In the coming months, all eyes will be on the accelerator. The final connections between adjacent magnets in the ring were made in early November, and as we go to press in mid-December one of the eight sectors has been cooled almost to the cryogenic temperature required for operation, and the cooling of a second has begun. One sector was cooled, powered up and then returned to room temperature earlier in 2007. After the operation of the sectors has been tested, first individually and then together as an integrated system, a beam of protons will be injected into one of the two beam pipes that carry them around the machine’s 27 kilometers.
The series of smaller accelerators that supply the beam to the main LHC ring has already been checked out, bringing protons with an energy of 0.45 TeV “to the doorstep” of where they will be injected into the LHC. The first injection of the beam will be a critical step, and the LHC scientists will start with a low-intensity beam to reduce the risk of damaging LHC hardware. Only when they have carefully assessed how that “pilot” beam responds inside the LHC and have made fine corrections to the steering magnetic fields will they proceed to higher intensities. For the first running at the design energy of 7 TeV, only a single bunch of protons will circulate in each direction instead of the nearly 3,000 that constitute the ultimate goal.
As the full commissioning of the accelerator proceeds in this measured step-by-step fashion, problems are sure to arise. The big unknown is how long the engineers and scientists will take to overcome each challenge. If a sector has to be brought back to room temperature for repairs, it will add months.
The four experiments—ATLAS, ALICE, CMS and LHCb—also have a lengthy process of completion ahead of them, and they must be closed up before the beam commissioning begins. Some extremely fragile units are still being installed, such as the so-called vertex locator detector that was positioned in LHCb in mid-November. During my visit, as one who specialized in theoretical rather than experimental physics many years ago in graduate school, I was struck by the thick rivers of thousands of cables required to carry all the channels of data from the detectors—every cable individually labeled and needing to be painstakingly matched up to the correct socket and tested by present-day students.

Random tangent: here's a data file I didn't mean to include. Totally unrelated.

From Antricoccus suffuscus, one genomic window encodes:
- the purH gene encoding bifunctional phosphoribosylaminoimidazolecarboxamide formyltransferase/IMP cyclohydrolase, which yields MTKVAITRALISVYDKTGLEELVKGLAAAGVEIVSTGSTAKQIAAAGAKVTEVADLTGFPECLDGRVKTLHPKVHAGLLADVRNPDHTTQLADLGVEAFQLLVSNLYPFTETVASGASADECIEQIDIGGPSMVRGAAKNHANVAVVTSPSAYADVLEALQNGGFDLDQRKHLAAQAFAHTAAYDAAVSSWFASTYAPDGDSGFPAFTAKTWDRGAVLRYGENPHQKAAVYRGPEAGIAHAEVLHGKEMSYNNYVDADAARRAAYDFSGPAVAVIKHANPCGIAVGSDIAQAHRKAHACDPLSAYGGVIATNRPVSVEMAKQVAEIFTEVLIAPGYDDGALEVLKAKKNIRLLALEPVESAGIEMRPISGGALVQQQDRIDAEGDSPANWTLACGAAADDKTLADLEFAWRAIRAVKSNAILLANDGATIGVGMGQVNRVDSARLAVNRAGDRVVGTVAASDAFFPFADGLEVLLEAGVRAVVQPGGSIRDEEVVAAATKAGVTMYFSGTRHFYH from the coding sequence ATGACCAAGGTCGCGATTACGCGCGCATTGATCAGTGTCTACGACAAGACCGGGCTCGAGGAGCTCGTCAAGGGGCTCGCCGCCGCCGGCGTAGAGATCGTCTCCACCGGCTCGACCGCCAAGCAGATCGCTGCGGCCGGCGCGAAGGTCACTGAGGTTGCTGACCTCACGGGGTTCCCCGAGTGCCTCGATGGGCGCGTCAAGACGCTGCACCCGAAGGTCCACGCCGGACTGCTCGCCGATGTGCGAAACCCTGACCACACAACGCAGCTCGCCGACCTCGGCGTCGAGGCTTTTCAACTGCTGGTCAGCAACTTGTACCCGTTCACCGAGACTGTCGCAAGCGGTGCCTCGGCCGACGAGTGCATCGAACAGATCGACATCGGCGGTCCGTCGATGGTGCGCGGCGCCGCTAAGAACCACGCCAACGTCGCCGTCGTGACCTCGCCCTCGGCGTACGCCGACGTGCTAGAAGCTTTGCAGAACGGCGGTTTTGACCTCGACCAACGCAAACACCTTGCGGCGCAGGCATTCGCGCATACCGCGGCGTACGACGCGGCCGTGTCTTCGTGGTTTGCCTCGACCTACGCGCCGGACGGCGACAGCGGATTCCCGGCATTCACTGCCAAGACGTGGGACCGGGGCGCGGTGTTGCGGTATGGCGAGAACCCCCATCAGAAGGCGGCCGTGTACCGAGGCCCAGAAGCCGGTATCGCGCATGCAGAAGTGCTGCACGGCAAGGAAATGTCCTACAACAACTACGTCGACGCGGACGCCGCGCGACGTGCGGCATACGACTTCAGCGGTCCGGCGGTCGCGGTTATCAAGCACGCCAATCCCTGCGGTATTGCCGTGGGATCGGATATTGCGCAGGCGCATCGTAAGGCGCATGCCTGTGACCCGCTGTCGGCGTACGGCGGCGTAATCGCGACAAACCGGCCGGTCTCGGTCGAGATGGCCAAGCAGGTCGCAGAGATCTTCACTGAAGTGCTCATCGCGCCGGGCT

Although colliding beams are still months in the future, some of the students and postdocs already have their hands on real data, courtesy of cosmic rays sleeting down through the Franco-Swiss rock and passing through their detectors sporadically. Seeing how the detectors respond to these interlopers provides an important reality check that everything is working together correctly—from the voltage supplies to the detector elements themselves to the electronics of the readouts to the data-acquisition software that integrates the millions of individual signals into a coherent description of an “event.”
All Together Now
When everything is working together, including the beams colliding at the center of each detector, the task faced by the detectors and the data-processing systems will be Herculean. At the design luminosity, as many as 20 events will occur with each crossing of the needlelike bunches of protons. A mere 25 nanoseconds pass between one crossing and the next (some have larger gaps). Product particles sprayed out from the collisions of one crossing will still be moving through the outer layers of a detector when the next crossing is already taking place. Individual elements in each of the detector layers respond as a particle of the right kind passes through it. The millions of channels of data streaming away from the detector produce about a megabyte of data from each event: a petabyte, or a billion megabytes, of it every two seconds.
The trigger system that will reduce this flood of data to manageable proportions has multiple levels. The first level will receive and analyze data from only a subset of all the detector’s components, from which it can pick out promising events based on isolated factors such as whether an energetic muon was spotted flying out at a large angle from the beam axis. This so-called level-one triggering will be conducted by hundreds of dedicated computer boards—the logic embodied in the hardware. They will select 100,000 bunches of data per second for more careful analysis by the next stage, the higher-level trigger.
The higher-level trigger, in contrast, will receive data from all of the detector’s millions of channels. Its software will run on a farm of computers, and with an average of 10 microseconds elapsing between each bunch approved by the level-one trigger, it will have enough time to “reconstruct” each event. In other words, it will project tracks back to common points of origin and thereby form a coherent set of data—energies, momenta, trajectories, and so on—for the particles produced by each event.
The higher-level trigger passes about 100 events per second to the hub of the LHC’s global network of computing resources—the LHC Computing Grid. A grid system combines the processing power of a network of computing centers and makes it available to users who may log in to the grid from their home institutes [see “The Grid: Computing without Bounds,” by Ian Foster; Scientific American, April 2003].